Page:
Bows and Prostrations
When people are moved in other Christian traditions, they might sing, “Halleluiah,” or shout “Amen,” or drop to their knees in worship, or raise their hands in praise. In the same way, we use movement to express our praise, submission, and awe of God so that our bodies, minds, and souls are acting in unison. We call these physical acts of prayer reverences or prostrations.

There are certain times in our prayers that express submission, so it is customary to make a reverence at those points. (Some groups hold to the traditions of the when and how of reverences much more strictly than others.) There are other times when an individual feels moved and makes a reverence out of personal devotion, uniting himself more closely to a petition or prayer.
It is our custom to make a reverence at the beginning and the end of our services and also when the Trinity is invoked, making the Sign of the Cross and bowing from the waist. Outside of the divine services, we generally make a reverence when we begin a prayer, when entering and leaving a church, and when venerating icons and other sacred objects.
There are three main types of reverences: bowing from the waist, touching our heads to the ground, and prostrating ourselves on our stomachs. There are three other variations of these that might also be encountered, so we’ll cover all six.
1. Head-Only Bow. There are times in our service when the deacon says, “Bow your heads to the Lord.” We also stand with our heads bowed in this position during the reading of the Gospels and you might see some people doing this when the name of Jesus is mentioned. This type of bow does not have its own assigned usage so there aren’t customs about making the Sign of the Cross with a head-only bow, but it can be used instead of a belt-low bow in some situations, such as when one cannot make a lower bow since there are too many people in the church, or due to back problems.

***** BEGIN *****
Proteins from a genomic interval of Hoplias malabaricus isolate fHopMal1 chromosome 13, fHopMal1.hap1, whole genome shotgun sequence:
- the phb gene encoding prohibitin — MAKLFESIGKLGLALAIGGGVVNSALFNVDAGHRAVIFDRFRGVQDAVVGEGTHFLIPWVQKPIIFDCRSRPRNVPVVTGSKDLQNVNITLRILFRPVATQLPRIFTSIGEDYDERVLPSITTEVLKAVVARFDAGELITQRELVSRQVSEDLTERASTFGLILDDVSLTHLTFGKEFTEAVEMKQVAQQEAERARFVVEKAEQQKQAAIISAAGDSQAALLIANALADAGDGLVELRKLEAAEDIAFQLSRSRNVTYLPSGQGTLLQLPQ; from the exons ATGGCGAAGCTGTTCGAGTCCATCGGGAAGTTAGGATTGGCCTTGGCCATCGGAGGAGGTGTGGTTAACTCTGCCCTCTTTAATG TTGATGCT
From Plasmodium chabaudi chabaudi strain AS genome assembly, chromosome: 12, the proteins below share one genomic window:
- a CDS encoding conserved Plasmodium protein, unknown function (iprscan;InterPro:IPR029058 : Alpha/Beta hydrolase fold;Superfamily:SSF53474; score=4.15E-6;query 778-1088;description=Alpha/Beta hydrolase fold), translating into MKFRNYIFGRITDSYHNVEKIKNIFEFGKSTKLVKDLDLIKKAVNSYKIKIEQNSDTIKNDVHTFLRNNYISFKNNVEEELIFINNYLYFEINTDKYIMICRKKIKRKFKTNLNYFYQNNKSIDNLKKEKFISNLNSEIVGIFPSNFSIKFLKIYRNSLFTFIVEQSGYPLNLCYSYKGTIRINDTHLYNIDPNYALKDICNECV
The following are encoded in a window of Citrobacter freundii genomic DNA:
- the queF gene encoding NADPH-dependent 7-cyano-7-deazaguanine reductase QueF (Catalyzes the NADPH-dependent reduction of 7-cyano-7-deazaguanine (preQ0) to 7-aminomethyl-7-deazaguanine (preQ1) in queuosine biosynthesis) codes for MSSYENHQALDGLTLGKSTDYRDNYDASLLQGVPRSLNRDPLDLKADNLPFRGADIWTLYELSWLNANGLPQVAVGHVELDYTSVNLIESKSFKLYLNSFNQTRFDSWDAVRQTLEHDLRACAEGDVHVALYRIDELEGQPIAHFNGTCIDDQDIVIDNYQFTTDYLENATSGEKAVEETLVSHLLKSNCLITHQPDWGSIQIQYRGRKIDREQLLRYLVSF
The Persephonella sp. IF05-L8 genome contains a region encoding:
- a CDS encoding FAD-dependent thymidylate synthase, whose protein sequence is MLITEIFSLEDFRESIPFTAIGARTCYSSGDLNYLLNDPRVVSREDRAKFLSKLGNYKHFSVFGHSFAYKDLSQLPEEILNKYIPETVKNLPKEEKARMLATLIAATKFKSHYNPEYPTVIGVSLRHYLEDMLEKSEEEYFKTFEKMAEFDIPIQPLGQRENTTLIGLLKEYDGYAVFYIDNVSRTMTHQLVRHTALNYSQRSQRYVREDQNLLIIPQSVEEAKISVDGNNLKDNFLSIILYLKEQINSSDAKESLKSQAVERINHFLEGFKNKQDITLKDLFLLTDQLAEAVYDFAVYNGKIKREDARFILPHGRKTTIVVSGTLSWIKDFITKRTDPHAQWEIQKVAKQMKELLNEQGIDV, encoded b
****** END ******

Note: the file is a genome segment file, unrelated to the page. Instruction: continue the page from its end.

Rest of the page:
2. Belt-Low Bow. This bow from the waist can also be called an ordinary bow since it’s the most widespread type of bow. It is a custom that we don’t “break the cross” by making the Sign of the Cross while we bow. Instead, we attentively make the Sign of the Cross first then we bow. Some traditions swap the order, bowing first then making the Sign of the Cross upon rising.
3. Belt-low Bow with Touching Earth by a Hand. This type of a bow could be treated in two ways: sometimes it’s only the very thoroughly done belt-low bow. Sometimes, on the other hand, it’s a lightened version of an earth-low bow. It is usually done where one only touches the earth with one’s right hand (usually the back side of the hand) and then one makes the Sign of the Cross upon rising.
4. Metania. This is a lightened version of an earth-low bow that is used in some places. The word metania can also be more generically used to mean any prostration, reverence, or bow.
5. Full Earth-Low Bow (zemnoy poklon). This is a special type of bow seen most frequently during Lenten services of the Presanctified Gifts.
6. Full Prostration. This is used only during the service of imposition of holy orders.